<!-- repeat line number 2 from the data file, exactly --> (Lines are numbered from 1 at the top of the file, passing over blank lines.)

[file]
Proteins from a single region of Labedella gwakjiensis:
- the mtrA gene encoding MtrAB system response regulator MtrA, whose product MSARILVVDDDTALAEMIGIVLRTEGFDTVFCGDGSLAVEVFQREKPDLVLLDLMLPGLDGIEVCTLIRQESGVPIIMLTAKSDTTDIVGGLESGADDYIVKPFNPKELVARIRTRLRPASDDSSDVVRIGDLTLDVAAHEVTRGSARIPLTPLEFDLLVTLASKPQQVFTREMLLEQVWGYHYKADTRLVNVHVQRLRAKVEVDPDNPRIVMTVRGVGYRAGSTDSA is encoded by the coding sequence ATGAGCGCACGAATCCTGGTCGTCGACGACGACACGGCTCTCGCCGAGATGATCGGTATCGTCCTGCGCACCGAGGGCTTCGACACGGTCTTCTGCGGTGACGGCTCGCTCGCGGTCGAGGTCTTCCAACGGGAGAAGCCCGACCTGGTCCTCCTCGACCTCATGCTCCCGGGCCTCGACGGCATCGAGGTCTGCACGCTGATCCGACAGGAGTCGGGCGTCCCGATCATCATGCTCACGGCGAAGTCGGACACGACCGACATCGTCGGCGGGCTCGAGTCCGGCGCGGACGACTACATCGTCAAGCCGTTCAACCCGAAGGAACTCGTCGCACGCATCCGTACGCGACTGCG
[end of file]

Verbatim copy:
- the mtrA gene encoding MtrAB system response regulator MtrA, whose product MSARILVVDDDTALAEMIGIVLRTEGFDTVFCGDGSLAVEVFQREKPDLVLLDLMLPGLDGIEVCTLIRQESGVPIIMLTAKSDTTDIVGGLESGADDYIVKPFNPKELVARIRTRLRPASDDSSDVVRIGDLTLDVAAHEVTRGSARIPLTPLEFDLLVTLASKPQQVFTREMLLEQVWGYHYKADTRLVNVHVQRLRAKVEVDPDNPRIVMTVRGVGYRAGSTDSA is encoded by the coding sequence ATGAGCGCACGAATCCTGGTCGTCGACGACGACACGGCTCTCGCCGAGATGATCGGTATCGTCCTGCGCACCGAGGGCTTCGACACGGTCTTCTGCGGTGACGGCTCGCTCGCGGTCGAGGTCTTCCAACGGGAGAAGCCCGACCTGGTCCTCCTCGACCTCATGCTCCCGGGCCTCGACGGCATCGAGGTCTGCACGCTGATCCGACAGGAGTCGGGCGTCCCGATCATCATGCTCACGGCGAAGTCGGACACGACCGACATCGTCGGCGGGCTCGAGTCCGGCGCGGACGACTACATCGTCAAGCCGTTCAACCCGAAGGAACTCGTCGCACGCATCCGTACGCGACTGCG